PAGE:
IN THE UNITED STATES DISTRICT COURT FOR THE EASTERN DISTRICT OF NORTH CAROLINA WESTERN DIVISION SERGIO LUIS RAMIREZ-RODRIGUEZ Plaintiff, v. WAL-MART STORES EAST, L.P., Defendant. SERGIO LUIS RAMIREZ-RODRIGUEZ Plaintiff, v. WAL-MART STORES EAST, L.P., Defendant. ) ) ) ) ) ) ) No. 5:12-CV-585-BO ) ) ) ) ) ) ) No. 5:13-CV-442-BO ORDER This consolidated action comes before the Court on defendant's combined motion for judgment on the pleadings as to case 5:12-CV-585-BO and motion to dismiss as to case 5:13-CV442-BO pursuant to Rules 12(c) and 12(b)(6) of Federal Rules of Civil Procedure. Plaintiff, proceeding in these matters pro se, has responded, defendant has replied, and the matters are ripe for ruling. For the reasons discussed below, defendant's motions are granted. BACKGROUND Plaintiff was formerly employed by Wal-Mart as a stocking dairy/frozen sales associate in Zebulon, North Carolina. Plaintiff was employed at Wal-Mart from January 2009 until he resigned on June 5, 2012. Plaintiff allegedly injured his foot while he was working on August 11, 2010, and was unable to stand for extended periods; it appears that plaintiff missed approximately one week ofwork due to his injury. Plaintiff returned to Wal-Mart and worked as a greeter. Plaintiff alleges that his injury was not accommodated, that he was forced to stand for extended periods, and that eventually he was returned to work in the dairy/frozen food section. Plaintiff contends in his first-filed action (5:12-CV -585-BO) that he was denied a reasonable accommodation after his injury, that he was discriminated on the basis of his national origin and disability, and that defendant violated the Equal Pay Act. By order entered July 3, 2013, the Court granted Wal-Mart's motion for partial dismissal and dismissed plaintiffs claim under the Equal Pay Act and claims for discrimination, retaliation, and harassment; remaining for adjudication is plaintiffs claim for failure to accommodate under the Americans with Disabilities Act (ADA), 42 U.S.C. § 12101, et seq .. On June 19,2013, plaintiff commenced a second action against Wal-Mart (5:13-CV-442BO) by filing a motion for leave to proceed in forma pauperis. By order entered October 31, 2013, the Court adopted the memorandum and recommendation of Magistrate Judge Jones and dismissed plaintiffs claims for retaliatory discharge and harassment under Title VII and the ADA as well as claims under the Equal Pay Act in plaintiffs second-filed action. Remaining for adjudication in that matter is plaintiffs claim for retaliation under the ADA based on reduction in hours. By the same order, the Court consolidated these two cases for purposes of discovery and dispositive motion filing. The Court further stayed discovery in both matters pending its ruling on defendant's then-anticipated motion to dismiss. Wal-Mart has now moved for judgment on the pleadings on plaintiffs failure to accommodate claim under the ADA raised in the first-filed action and to dismiss plaintiffs claim for retaliation under the ADA in the second-filed action. 2 DISCUSSION I. MOTION FOR JUDGMENT ON THE PLEADINGS A Rule 12(c) motion for judgment on the pleadings raising the defense of failure to state a claim upon which relief can be granted is assessed under the Rule 12(b)(6) standard. Edwards v. City ofGoldsboro, 178 F.3d 231, 243 (4th Cir. 1999). A Rule 12(b)(6) motion tests the legal sufficiency ofthe complaint. Papasan v. Attain, 478 U.S. 265,283 (1986). When acting on a motion to dismiss under Rule 12(b)(6), "the court should accept as true all well-pleaded allegations and should view the complaint in a light most favorable to the plaintiff." Mylan Labs., Inc. v. Matkari, 7 F.3d 1130, 1134 (4th Cir.1993). A complaint must allege enough facts to state a claim for relief that is facially plausible. Bell Atlantic Corp. v. Twombly, 550 U.S. 544, 555 (2007). Facial plausibility means that the facts plead "allow[] the court to draw the reasonable inference that the defendant is liable for the misconduct alleged"; mere recitals of the elements of a cause of action supported by conclusory statements do not suffice. Ashcroft v. Iqbal, 556 U.S. 662, 678 (2009). If the factual allegations do not nudge the plaintiffs claims "across the line from conceivable to plausible," the "complaint must be dismissed." Twombly, 550 U.S. at 570. Although pro se litigants are entitled to liberal construction of their pleadings, the Court cannot manufacture a factual basis to allow those pleadings to go forward. See Erickson v. Pardus, 551 U.S. 89, 94 (2007); Giarratano v. Johnson, 521 F.3d 298, 304 n.5 (4th Cir. 2008). A prima facie case of failure to accommodate under the ADA is established by showing first that plaintiff is an individual with a disability within the meaning of the ADA, second that the employer had notice of the disability, third that with reasonable accommodation the employee could perform the essential functions of the position, and fourth that the employer refused to make 3 such an accommodation. Rhoads v. Fed. Deposit Ins. Corp., 257 F.3d 373, 387 n.l1 (4th Cir. 2001). An individual is within the ADA's protected class ifhe is a qualified individual with a disability. Id. Disability is defined by the ADA to mean "a physical or mental impairment that substantially limits one or more major life activities of such individual." 42 U.S.C. § 121 02(1 )(A). The term "substantially limits" is to be construed broadly in favor of coverage, but not every impairment will constitute a disability under the ADA. 29 C.F.R. § 1630.2G)(i)-(ii). Plaintiffs claim is based on an injury he sustained to his foot apparently while working. Reviewing plaintiffs complaint and corrected complaint, the Court is unable to determine whether plaintiffs foot injury is merely an impairment or is one that substantially limits the major life activity of walking. 42 U.S.C. § 12102(2). As the requirement that an impairment substantially limit a plaintiffs major life activity is to be broadly construed, however, the Court will assume for purposes of this motion that plaintiff has sufficiently plead that he is an individual with a disability within the meaning of the ADA. Even so, plaintiff has failed to provide the Court with sufficient factual allegations to support a contention that with reasonable accommodation he could perform the essential functions of his position. First, it is unclear from plaintiffs filings exactly whether the accommodation he alleges he sought relates to his position as a greeter or his position in the dairy/frozen food section. Further, plaintiff has provided the Court with no description of either position's duties. Finally, plaintiff has failed to provide a factual basis to support that he could in fact perform the essential functions of either position, even with a reasonable accommodation. Indeed, plaintiff appears to have admitted in his response to the instant motion that he could not perform his duties in the dairy/frozen food department even with accommodation, [DE 53 at 2; 3], and it is clear 4 from the filings in this case that plaintiff is not proficient in English, a skill which is reasonably related to Wal-Mart's greeter position as it requires interaction with the public, and upon which basis Wal-Mart ultimately deemed that plaintiff was unqualified work as a greeter. [DE 6 at 5]; see also Jiminez v. Mary Washington College, 57 F.3d 369, 380 (4th Cir. 1995); Ang v. Procter & Gamble Co., 932 F.2d 540, 549 (6th Cir. 1991), abrogated on other grounds by Arbaugh v. Y&H Corp., 546 U.S. 500 (2006) ("Unlawful discrimination does not occur, however, when a plaintiffs accent affects his ability to perform the job effectively."). Relatedly, as plaintiff has not alleged facts that with reasonable accommodation he could perform the essential functions of his position, he has further not alleged sufficient facts that would support that Wal-Mart declined to make such reasonable accommodation. The only accommodation to which plaintiff refers repeatedly is a leave of absence, but plaintiff has not alleged the length of absence that would have been required or whether he could have returned to work within a reasonable time. See Kitchen v. Summers Continuous Care Ctr., LLC, 552 F. Supp. 2d 589, 596 (S.D.W. Va. 2008) ("medical leave may be a reasonable accommodation, [but] it is only reasonable where "it is finite and will be reasonably likely to enable the employee to return to work.") (citation omitted). Though the Court is mindful that to survive a motion to dismiss a plaintiff need not make a prima facie showing that he is entitled to relief, see Swierkiewicz v. Sorema NA., 534 U.S. 506, 510 (2002), he still must allege sufficient facts to support his claim. Bass v. E. I Dupont de Nemours & Co., 324 F.3d 761, 765 (4th Cir. 2003). As plaintiffhas failed to allege sufficient facts to support a claim for failure to accommodate under the ADA, defendant is entitled to judgment on the pleadings in case No. 5:12-CV-585-BO. 5 II. MOTION TO DISMISS As discussed above, in order to survive a motion to dismiss pursuant to Rule 12(b)(6) of the Federal Rules of Civil Procedure, a complaint must state sufficient facts to state a claim that is facially plausible. Twombly, 550 U.S. at 555. Wal-Mart contends that plaintiffs claim for retaliation under the ADA in his second-filed action, No. 5: 13-CV -442-BO, fails to state a claim as a matter of law, and the Court agrees. In order to demonstrate retaliation under the ADA, a plaintiff must either provide direct proof or show that (1) he engaged in protected activity; (2) that his employer acted adversely against him; and (3) that the protected activity was causally connected to the adverse action. Rhoads, 257 F.3d at 392. In his complaint and its attachment, plaintiff makes the following allegations relating to his retaliation claim. Plaintiff believes that he was discriminated against after an investigation by the Equal Employment Opportunity Commission (EEOC) and that after his complaints his hours were cut to less than thirty-four hours and even weeks of zero hours. [DE 1-2]. Plaintiffs EEOC charge, which the Court may consider without converting defendant's motion to one for summary judgment, see e.g. Am. Chiropractic Ass 'n v. Trigon Healthcare, Inc., 367 F.3d 212, 234 (4th Cir. 2004), states that starting on or about January 15, 2012, through June 5, 2012, plaintiff was harassed and his hours were reduced. In February 2012, plaintiff spoke with Jessica in personnel and asked why he was not scheduled to work, to which Jessica responded that Tommy, an assistant manager, was plaintiffs manager. This happened on at least two other occasions. Plaintiff further states that he believes he has been retaliated against in violation of the ADA for filing an EEOC charge and for complaining to Wal-Mart's hotline. [DE 51]. The factual basis for the alleged retaliation is simply insufficient to support a claim. While 6 filing an EEOC charge is a protected activity, and even if the Court assumes that plaintiffs contacting Wal-Mart's internal hotline was also protected activity, see Laughlin v. Metro. Washington Airports Auth., 149 F.3d 253,259 (4th Cir. 1998) ("opposition activity encompasses utilizing informal grievance procedures"), plaintiffs allegations fail completely to suggest any causal connection between his protected activities and a reduction in his hours. It is not apparent from plaintiffs complaint whether the party responsible for reducing plaintiffs hours had any knowledge of plaintiffs protected activities, Dowe v. Total Action Against Poverty in Roanoke Valley, 145 F.3d 653, 657 (4th Cir. 1998) (relevant decision maker must be aware of protected activity) nor is there any temporal proximity between plaintiffs first EEOC charge in February 2011 and his reduction in hours in February 2012. See Id.; Hockaday v. Brownlee, 370 F. Supp.2d 416, 424-25 (E.D.Va. 2005). As plaintiffhas failed to allege sufficient facts to support a claim for retaliation under the ADA, defendant is entitled to dismissal of plaintiffs claim in case No. 5:13-CV-442-BO. CONCLUSION For the foregoing reasons, defendant's consolidated motion for judgment on the pleadings and to dismiss is GRANTED and each of plaintiffs remaining claims are DISMISSED. The clerk is DIRECTED to enter judgment accordingly. The clerk is further DIRECTED to reopen case No. 5:13-CV-442-BO and to file this order and related judgment. The clerk shall then close the file in both case No. 5:12-CV-585-BO and 5:13-CV-442-BO. SO ORDERED, this ...J day of April, 2014. T RRENCE W. BOYLE UNITED STATES DISTRICT JUD 7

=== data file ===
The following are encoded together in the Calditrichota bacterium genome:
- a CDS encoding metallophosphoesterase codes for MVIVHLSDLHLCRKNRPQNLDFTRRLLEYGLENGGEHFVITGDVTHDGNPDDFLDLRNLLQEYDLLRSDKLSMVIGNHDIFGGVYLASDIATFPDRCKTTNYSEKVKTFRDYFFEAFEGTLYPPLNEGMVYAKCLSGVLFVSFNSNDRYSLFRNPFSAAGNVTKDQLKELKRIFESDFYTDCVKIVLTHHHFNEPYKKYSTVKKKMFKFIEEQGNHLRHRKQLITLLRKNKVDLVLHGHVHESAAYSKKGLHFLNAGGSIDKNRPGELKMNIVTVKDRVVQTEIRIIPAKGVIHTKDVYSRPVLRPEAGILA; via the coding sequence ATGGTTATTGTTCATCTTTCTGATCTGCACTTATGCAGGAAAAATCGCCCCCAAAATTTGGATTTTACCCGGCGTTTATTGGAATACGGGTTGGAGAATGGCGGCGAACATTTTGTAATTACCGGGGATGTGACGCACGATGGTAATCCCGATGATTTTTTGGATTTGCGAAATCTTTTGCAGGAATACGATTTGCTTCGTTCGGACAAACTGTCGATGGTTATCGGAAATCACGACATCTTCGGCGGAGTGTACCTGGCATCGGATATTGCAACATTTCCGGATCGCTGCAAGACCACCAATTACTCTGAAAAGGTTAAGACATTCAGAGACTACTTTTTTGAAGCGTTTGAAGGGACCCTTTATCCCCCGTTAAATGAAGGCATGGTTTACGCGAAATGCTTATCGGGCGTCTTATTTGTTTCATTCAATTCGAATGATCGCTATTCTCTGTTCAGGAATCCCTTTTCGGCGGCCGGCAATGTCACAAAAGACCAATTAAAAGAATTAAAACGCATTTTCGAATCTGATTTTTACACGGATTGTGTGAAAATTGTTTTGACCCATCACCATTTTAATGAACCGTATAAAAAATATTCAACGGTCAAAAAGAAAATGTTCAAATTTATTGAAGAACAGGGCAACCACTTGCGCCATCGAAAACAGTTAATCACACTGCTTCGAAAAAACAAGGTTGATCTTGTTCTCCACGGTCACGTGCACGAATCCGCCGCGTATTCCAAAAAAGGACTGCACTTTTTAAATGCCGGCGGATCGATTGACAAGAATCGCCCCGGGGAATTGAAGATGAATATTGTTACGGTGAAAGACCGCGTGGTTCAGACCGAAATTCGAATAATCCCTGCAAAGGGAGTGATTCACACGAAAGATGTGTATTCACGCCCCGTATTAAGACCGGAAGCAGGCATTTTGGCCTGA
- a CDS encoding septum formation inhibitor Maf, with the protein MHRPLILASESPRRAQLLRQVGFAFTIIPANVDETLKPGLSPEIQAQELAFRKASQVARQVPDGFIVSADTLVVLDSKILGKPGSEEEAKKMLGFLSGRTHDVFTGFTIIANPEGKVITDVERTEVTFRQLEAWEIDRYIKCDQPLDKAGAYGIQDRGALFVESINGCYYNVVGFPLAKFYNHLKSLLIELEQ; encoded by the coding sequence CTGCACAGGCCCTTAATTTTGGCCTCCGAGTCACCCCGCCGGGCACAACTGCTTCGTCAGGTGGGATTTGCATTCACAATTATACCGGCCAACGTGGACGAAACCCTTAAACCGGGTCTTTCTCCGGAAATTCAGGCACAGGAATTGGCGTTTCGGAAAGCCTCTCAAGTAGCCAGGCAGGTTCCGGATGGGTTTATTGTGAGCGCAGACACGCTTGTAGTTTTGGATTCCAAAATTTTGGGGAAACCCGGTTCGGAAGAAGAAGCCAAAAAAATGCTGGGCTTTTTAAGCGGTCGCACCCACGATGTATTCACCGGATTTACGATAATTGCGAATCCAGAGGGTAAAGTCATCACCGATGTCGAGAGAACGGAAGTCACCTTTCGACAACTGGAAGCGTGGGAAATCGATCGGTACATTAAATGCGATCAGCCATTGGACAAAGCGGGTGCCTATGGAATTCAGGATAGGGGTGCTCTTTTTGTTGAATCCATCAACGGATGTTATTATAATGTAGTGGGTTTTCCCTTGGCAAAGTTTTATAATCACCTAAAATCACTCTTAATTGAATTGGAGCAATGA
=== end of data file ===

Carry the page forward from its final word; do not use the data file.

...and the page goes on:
Disclaimer: Justia Dockets & Filings provides public litigation records from the federal appellate and district courts. These filings and docket sheets should not be considered findings of fact or liability, nor do they necessarily reflect the view of Justia.


Why Is My Information Online?